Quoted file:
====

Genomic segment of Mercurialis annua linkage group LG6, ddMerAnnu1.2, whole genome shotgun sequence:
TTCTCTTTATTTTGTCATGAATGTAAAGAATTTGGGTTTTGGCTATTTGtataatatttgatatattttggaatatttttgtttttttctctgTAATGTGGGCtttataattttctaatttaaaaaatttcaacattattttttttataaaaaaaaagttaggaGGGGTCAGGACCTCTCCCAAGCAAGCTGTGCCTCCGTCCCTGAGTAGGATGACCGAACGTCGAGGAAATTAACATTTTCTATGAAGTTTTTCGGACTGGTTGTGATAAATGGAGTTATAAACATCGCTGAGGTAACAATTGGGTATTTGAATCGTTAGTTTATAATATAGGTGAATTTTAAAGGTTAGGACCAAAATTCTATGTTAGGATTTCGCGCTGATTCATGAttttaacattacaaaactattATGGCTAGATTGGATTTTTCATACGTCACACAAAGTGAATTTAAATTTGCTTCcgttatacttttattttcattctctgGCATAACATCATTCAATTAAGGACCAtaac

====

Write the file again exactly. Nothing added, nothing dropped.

Genomic segment of Mercurialis annua linkage group LG6, ddMerAnnu1.2, whole genome shotgun sequence:
TTCTCTTTATTTTGTCATGAATGTAAAGAATTTGGGTTTTGGCTATTTGtataatatttgatatattttggaatatttttgtttttttctctgTAATGTGGGCtttataattttctaatttaaaaaatttcaacattattttttttataaaaaaaaagttaggaGGGGTCAGGACCTCTCCCAAGCAAGCTGTGCCTCCGTCCCTGAGTAGGATGACCGAACGTCGAGGAAATTAACATTTTCTATGAAGTTTTTCGGACTGGTTGTGATAAATGGAGTTATAAACATCGCTGAGGTAACAATTGGGTATTTGAATCGTTAGTTTATAATATAGGTGAATTTTAAAGGTTAGGACCAAAATTCTATGTTAGGATTTCGCGCTGATTCATGAttttaacattacaaaactattATGGCTAGATTGGATTTTTCATACGTCACACAAAGTGAATTTAAATTTGCTTCcgttatacttttattttcattctctgGCATAACATCATTCAATTAAGGACCAtaac